Not only are Vogue Paris's covers historically unvaried — Carolyn Murphy, Kate Moss, Lara Stone and Daria Werbowy have all fronted the glossy upwards of 10 times each — they're also overwhelmingly white. This is why the Condé Nast publication's May 2015 issue really stood out to us: It features Ethiopian-born model, designer and philanthropist Liya Kebede, who is the first woman of color to appear on the magazine's cover in half a decade. (Hat tip to Fashion Gone Rogue for pointing this out.)
Kebede has fronted Vogue Paris in the past, the last time in May of 2002. Rose Cordero was the next model of color to score a solo cover, but not until eight years later in March of 2010. Before that, in 2008, both Naomi Campbell and Noémie Lenoir were featured on covers, but both shared their month with a white supermodel — Kate Moss and Laetitia Casta, respectively. Despite their appearance inside the magazine's editorials and their status as globally known supermodels, neither Joan Smalls nor Jordan Dunn has ever covered Vogue Paris, although Dunn recently made headlines for her February 2015 issue of Vogue UK, as she was the first black model to cover the magazine since 2002.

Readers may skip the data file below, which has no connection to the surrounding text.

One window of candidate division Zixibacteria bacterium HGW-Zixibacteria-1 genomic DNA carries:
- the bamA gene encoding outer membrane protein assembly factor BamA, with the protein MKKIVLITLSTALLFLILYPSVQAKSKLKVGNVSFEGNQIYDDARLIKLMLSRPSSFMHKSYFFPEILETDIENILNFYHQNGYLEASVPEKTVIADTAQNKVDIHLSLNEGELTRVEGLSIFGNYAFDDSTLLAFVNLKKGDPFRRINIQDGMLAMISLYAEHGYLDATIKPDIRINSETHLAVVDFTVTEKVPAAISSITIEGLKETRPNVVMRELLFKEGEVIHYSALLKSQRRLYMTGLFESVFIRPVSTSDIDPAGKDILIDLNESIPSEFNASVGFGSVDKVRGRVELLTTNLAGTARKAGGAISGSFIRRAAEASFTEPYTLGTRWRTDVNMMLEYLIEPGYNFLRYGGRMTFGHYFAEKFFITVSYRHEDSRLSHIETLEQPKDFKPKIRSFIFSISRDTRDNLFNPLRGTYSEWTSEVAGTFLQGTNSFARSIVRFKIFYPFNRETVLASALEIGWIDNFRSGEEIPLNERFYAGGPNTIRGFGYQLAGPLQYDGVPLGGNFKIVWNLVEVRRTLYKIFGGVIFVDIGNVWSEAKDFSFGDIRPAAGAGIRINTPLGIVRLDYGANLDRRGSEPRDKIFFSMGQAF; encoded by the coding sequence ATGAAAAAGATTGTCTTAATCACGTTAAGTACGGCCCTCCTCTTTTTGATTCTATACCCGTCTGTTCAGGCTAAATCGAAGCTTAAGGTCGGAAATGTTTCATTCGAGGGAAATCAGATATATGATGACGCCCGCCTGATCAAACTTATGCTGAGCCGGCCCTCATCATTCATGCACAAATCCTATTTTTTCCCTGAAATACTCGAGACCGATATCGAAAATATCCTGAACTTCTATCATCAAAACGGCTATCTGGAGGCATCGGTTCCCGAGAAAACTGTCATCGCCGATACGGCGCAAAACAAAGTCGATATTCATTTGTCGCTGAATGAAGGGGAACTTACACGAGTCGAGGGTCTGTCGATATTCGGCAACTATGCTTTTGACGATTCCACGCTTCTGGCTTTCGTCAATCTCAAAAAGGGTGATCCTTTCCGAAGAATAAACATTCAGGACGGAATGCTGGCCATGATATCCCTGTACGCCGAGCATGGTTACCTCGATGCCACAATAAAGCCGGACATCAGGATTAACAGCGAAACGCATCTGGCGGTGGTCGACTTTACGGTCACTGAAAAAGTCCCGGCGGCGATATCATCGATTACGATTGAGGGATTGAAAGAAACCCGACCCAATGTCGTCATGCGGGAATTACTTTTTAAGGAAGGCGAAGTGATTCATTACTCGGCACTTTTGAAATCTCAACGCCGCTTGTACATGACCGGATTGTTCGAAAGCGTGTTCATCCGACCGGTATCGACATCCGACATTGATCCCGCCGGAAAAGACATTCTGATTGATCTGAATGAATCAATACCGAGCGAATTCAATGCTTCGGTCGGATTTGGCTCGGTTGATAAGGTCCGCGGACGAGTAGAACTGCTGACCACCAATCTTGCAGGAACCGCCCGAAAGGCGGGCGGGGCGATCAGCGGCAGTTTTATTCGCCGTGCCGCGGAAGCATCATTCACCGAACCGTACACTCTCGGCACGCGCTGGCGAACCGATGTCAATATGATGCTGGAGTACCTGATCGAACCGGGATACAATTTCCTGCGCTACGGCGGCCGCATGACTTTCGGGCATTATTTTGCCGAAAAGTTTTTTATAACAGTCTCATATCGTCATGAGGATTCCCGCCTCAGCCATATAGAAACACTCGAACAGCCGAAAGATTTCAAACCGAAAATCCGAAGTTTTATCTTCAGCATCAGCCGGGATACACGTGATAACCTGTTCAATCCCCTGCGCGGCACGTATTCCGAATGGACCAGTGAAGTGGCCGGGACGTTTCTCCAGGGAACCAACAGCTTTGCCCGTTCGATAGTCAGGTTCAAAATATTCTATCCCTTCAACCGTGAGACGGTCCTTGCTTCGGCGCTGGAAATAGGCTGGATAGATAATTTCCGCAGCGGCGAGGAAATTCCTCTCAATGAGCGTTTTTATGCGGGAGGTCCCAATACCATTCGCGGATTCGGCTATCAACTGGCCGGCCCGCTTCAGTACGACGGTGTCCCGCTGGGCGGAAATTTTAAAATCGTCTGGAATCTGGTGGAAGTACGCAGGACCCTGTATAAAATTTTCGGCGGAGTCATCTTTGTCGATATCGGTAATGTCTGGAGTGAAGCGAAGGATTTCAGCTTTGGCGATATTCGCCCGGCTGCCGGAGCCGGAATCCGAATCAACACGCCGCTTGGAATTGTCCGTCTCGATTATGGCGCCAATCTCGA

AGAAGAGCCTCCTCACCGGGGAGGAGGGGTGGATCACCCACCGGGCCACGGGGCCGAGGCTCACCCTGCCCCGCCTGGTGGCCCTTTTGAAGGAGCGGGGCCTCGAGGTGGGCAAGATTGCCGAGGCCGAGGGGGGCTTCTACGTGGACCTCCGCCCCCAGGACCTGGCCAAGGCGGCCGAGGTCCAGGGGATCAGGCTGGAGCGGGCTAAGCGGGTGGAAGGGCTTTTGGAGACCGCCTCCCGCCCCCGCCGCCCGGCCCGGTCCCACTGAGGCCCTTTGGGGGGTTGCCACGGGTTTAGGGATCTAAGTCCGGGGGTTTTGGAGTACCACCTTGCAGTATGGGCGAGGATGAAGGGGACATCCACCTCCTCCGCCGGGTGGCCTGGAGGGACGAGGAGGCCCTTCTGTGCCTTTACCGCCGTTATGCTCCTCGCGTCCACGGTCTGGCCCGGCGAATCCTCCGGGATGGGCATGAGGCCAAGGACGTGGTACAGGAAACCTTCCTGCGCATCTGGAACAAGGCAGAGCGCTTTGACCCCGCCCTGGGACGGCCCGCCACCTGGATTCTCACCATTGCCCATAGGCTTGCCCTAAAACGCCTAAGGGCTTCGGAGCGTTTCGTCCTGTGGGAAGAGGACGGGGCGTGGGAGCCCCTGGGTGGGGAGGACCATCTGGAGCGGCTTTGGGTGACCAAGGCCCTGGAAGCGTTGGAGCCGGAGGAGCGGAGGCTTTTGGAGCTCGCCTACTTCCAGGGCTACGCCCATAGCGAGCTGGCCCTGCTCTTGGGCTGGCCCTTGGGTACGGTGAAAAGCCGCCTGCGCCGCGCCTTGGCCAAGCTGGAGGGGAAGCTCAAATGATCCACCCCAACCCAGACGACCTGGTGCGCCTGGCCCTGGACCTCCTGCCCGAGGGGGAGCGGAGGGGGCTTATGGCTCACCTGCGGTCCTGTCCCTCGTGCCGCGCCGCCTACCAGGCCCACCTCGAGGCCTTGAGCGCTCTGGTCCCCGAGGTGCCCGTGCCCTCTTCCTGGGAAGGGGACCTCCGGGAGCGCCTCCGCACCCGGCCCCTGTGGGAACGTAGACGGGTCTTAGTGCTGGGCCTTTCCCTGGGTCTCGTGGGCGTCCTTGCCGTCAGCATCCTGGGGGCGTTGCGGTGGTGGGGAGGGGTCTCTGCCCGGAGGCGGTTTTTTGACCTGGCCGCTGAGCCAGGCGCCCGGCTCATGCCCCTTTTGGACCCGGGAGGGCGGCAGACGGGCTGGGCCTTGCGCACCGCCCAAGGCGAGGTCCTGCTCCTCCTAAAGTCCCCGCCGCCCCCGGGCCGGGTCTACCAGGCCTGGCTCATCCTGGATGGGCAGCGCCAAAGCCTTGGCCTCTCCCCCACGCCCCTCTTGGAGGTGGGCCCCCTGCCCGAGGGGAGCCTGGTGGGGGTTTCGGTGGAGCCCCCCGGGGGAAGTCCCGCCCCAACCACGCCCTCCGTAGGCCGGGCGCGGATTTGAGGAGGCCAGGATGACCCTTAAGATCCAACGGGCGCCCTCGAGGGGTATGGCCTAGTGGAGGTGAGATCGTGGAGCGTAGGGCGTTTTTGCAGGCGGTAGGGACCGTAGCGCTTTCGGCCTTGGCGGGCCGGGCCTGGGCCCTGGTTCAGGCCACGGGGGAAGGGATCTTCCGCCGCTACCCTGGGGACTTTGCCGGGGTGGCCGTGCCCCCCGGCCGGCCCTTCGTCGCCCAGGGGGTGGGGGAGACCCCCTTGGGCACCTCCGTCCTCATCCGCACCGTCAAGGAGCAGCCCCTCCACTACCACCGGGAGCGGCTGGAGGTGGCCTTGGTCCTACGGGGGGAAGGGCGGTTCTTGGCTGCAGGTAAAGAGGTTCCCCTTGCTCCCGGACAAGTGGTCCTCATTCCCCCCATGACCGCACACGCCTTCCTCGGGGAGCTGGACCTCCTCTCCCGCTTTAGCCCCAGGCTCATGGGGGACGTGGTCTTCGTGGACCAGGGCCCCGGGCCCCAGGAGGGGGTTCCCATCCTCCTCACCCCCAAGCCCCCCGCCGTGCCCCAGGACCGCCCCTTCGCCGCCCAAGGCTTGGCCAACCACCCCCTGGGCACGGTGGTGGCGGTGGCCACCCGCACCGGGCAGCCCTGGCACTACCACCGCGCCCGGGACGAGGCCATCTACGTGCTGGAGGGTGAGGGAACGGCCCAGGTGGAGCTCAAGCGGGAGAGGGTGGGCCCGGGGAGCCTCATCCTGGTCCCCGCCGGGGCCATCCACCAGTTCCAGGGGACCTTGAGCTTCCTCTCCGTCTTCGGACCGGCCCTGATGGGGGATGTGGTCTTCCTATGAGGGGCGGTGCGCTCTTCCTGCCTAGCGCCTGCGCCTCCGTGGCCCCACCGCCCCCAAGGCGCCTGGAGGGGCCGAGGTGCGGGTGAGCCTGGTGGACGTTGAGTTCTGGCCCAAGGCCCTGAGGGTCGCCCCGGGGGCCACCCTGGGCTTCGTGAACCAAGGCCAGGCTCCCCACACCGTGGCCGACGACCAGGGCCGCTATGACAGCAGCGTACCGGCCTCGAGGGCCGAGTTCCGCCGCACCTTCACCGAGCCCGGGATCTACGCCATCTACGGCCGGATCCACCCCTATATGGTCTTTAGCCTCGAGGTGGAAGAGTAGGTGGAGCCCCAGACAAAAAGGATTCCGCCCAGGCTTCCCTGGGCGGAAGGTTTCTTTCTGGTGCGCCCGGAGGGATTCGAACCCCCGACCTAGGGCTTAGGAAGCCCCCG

While diversity (or lack thereof) has been a hot-button issue in the fashion community for years now, the inclusion of models of color on the runways has begun to increase in recent seasons. But the mere fact that this cover is somewhat newsworthy proves that we still have a long way to go.